I think part of my obsession is, “How far is the spectrum of what you can play?” Looking for the edges of that spectrum. Not to be stuck playing a hero all the time. I don’t feel comfortable in that role, so much. Looking for those weirder, quirkier, edgier parts. They just become more fun. Often times, they’re not the leading role. I think it’s good to be able to not be the star of the movie. The upside of that is getting to play really interesting questions.

The few movies where he does play a leading role have not done too well box-office wise, but I think his acting has still been stupendous.  It may just be more about getting his name out there and getting it recognized…though again, he doesn’t seem to care about the leading role as much as I do, haha.

Finally, what made me really want to write this quick post, was when I read an article that Jane Got a Gun is finally getting released this upcoming February.  The movie has been plagued with quite a few difficulties and though I love the premise, I had kind of written it off as a never-going-to-happen.  Well, it sounds like it will be!  And guess who stars in it?

Natalie Portman, Joel Edgerton, and Ewan McGregor.

You’re making the connection right?  All three of these people have met up separately in the Prequel Trilogy.  Portman interacted with Edgerton when she goes home with Anakin to Tatooine to find Shmi.  Portman and McGregor obviously have a lot of interaction from TPM through ROTS.  And Edgerton and McGregor meet up at the very end of ROTS (kind of) when he gives them Luke to take care of.  I fully acknowledge Edgerton and McGregor may not have actually met up and it could have been filmed separately, but I like to believe they were all there at the same time.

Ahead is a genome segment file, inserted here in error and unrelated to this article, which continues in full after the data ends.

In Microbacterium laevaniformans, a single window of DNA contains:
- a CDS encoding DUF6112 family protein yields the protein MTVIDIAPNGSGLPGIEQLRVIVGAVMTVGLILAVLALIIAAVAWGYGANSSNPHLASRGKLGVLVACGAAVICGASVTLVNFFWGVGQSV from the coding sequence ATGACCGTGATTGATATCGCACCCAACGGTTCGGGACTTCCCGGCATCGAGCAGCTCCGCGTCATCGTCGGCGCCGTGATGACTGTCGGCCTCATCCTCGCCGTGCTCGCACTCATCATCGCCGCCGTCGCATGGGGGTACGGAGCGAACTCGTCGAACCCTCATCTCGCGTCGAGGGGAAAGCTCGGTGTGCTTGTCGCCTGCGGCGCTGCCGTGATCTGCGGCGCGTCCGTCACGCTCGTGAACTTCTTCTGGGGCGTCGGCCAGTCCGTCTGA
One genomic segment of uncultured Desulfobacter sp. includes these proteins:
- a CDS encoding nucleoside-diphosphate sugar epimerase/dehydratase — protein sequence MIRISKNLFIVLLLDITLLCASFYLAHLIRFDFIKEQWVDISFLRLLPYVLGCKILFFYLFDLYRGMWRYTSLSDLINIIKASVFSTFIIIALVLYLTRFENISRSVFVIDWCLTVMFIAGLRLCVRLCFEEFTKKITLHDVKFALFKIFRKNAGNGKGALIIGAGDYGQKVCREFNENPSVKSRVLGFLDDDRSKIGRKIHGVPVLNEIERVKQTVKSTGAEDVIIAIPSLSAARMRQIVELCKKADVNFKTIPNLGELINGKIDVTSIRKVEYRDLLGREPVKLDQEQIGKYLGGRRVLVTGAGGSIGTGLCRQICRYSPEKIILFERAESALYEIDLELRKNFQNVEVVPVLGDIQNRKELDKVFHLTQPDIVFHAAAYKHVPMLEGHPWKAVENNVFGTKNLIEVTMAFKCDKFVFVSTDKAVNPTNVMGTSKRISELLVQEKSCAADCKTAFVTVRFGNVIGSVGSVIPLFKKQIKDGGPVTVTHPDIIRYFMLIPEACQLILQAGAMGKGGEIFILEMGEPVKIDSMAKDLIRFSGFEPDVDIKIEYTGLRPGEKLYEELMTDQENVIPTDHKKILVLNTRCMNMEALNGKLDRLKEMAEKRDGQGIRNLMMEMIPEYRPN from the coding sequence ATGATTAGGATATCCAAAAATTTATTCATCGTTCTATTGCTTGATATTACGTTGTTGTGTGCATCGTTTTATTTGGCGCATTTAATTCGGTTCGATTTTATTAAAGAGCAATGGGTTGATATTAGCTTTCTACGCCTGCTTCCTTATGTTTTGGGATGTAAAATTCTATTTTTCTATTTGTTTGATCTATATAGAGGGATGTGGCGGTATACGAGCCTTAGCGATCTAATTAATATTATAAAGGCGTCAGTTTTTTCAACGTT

How about them apples?

So even if the movie isn’t very good, I’m still going to see it if only for the fact that it’s got 3 Star Wars PT actors back in the same arena.

I’m sure Edgerton will shine as he always does and I just hope I see him in many more movies to come.

My New Video is Out!

Mr. Reticent and I have been working hard on our latest video.  This one is unrelated to Star Wars 😦  Sorry.

We based it off of the news that Peter Jackson decided to release the Hobbit in 3 movies.  If you follow the fan forums, you’ll see that some fans were really upset about this and thought that Jackson is ruining Tolkien’s story.

The Hobbit is one book, a lot smaller than Lord of the Rings, and is also a children’s story on top of that so it is not as heavily bogged down with information as Lord of the Rings.  To create 3 movies out of it seems a little ridiculous.  Jackson did mention he will be including other parts of the Middle Earth story into the movie, but fans are still all riled up that he is continuing to call it the Hobbit, if that is the case.  Some people are claiming he’s been taken in by the Hollywood money/cash and has become a sellout.

Based on all this, and because it amused me, I created our new video.  I realize that this video does not have the broad appeal as the last one did (everyone pretty much knows the story of Star Wars), but I’m hoping Tolkien fans will enjoy it.

As for my personal feelings on this subject – I was definitely a little wary when Peter Jackson announced that he was making one book into three movies.  However, I also believe that if anyone can do it, Jackson can.  So I will suspend my disbelief until I see it.  Hopefully he will not let us down!